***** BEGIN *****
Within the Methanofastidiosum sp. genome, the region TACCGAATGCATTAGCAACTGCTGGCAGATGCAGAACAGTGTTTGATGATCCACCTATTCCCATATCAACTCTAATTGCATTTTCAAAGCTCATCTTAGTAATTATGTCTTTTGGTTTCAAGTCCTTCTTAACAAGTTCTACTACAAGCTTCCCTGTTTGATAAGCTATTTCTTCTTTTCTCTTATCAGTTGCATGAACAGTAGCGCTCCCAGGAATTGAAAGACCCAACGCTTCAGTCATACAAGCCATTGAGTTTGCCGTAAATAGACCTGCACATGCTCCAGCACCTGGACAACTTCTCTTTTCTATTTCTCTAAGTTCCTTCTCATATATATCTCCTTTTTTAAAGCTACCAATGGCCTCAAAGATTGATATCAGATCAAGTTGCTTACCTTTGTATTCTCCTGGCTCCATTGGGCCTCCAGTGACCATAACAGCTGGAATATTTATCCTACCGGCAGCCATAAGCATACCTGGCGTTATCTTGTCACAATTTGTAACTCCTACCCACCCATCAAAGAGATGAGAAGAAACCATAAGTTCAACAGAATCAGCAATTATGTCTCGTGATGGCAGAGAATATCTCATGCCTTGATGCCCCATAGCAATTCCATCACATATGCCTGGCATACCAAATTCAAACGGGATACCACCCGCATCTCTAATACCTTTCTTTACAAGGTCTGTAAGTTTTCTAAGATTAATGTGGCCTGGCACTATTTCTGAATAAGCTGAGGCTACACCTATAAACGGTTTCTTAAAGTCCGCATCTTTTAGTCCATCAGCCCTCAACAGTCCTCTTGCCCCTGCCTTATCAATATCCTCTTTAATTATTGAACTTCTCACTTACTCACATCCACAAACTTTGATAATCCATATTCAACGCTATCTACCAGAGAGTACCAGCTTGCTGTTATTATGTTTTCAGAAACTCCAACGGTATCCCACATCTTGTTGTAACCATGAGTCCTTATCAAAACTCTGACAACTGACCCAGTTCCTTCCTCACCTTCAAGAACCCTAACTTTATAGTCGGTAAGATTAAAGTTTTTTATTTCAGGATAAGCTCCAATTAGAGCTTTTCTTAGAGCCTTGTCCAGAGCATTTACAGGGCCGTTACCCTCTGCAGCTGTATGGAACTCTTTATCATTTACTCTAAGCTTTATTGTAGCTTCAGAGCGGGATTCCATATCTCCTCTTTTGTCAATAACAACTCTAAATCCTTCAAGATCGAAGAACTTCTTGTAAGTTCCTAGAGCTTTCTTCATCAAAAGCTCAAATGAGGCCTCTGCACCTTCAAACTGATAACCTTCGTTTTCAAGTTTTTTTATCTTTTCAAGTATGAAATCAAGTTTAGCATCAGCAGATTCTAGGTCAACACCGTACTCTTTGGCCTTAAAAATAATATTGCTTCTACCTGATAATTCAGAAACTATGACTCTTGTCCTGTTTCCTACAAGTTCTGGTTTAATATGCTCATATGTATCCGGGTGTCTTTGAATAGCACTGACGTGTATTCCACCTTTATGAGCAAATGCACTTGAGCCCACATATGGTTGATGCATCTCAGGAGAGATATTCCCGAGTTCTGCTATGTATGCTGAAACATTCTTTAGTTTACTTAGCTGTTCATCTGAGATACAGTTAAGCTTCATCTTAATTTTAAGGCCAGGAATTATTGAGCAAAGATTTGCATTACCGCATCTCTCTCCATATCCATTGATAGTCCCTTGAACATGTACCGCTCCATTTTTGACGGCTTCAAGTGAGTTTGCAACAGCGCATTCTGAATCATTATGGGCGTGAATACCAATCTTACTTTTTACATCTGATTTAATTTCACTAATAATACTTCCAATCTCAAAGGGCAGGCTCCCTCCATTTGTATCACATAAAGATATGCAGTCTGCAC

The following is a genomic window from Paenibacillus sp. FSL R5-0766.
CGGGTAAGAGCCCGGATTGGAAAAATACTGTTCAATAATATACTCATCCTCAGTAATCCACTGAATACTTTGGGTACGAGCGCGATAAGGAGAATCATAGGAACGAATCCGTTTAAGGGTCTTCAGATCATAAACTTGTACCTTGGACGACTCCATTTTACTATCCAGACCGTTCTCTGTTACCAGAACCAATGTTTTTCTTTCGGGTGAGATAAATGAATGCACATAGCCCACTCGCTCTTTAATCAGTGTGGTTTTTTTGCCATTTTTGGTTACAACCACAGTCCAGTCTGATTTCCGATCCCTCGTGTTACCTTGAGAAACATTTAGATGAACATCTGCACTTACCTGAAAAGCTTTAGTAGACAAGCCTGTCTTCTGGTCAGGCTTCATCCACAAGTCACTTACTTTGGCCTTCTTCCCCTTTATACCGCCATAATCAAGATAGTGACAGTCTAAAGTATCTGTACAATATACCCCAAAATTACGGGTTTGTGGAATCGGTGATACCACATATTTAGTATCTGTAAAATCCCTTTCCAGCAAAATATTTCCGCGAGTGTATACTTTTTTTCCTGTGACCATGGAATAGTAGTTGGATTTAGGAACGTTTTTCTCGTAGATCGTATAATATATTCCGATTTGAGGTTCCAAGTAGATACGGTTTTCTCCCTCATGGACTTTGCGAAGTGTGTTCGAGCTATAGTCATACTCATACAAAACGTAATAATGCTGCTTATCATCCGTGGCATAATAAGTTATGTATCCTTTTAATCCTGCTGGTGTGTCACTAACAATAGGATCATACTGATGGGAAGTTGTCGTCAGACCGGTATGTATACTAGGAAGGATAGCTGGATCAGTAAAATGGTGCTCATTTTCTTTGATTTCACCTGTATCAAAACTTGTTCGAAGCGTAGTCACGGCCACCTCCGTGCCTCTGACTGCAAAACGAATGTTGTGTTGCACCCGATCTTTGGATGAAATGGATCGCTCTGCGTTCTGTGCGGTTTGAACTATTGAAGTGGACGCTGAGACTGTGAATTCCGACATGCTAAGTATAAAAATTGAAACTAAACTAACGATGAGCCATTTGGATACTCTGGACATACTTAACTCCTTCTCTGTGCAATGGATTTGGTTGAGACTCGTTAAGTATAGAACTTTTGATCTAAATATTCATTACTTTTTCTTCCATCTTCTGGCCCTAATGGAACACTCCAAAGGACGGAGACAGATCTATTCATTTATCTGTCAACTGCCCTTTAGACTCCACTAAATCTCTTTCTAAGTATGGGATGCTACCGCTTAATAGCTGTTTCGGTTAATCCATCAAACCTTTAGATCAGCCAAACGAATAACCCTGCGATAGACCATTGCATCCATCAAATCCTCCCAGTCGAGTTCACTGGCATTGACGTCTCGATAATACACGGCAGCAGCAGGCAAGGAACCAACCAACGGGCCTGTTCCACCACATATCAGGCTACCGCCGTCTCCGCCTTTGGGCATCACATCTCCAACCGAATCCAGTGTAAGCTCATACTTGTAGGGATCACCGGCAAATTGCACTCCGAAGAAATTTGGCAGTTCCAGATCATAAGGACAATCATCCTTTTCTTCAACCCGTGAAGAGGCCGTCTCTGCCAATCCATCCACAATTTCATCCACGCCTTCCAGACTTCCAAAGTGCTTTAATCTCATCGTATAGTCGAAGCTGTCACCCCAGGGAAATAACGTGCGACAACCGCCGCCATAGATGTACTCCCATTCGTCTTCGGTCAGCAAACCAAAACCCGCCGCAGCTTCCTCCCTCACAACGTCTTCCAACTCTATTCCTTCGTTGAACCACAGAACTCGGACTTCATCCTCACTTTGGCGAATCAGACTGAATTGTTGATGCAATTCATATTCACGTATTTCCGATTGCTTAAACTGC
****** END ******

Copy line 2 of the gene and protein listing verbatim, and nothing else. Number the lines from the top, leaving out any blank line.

The following is a genomic window from Paenibacillus sp. FSL R5-0766.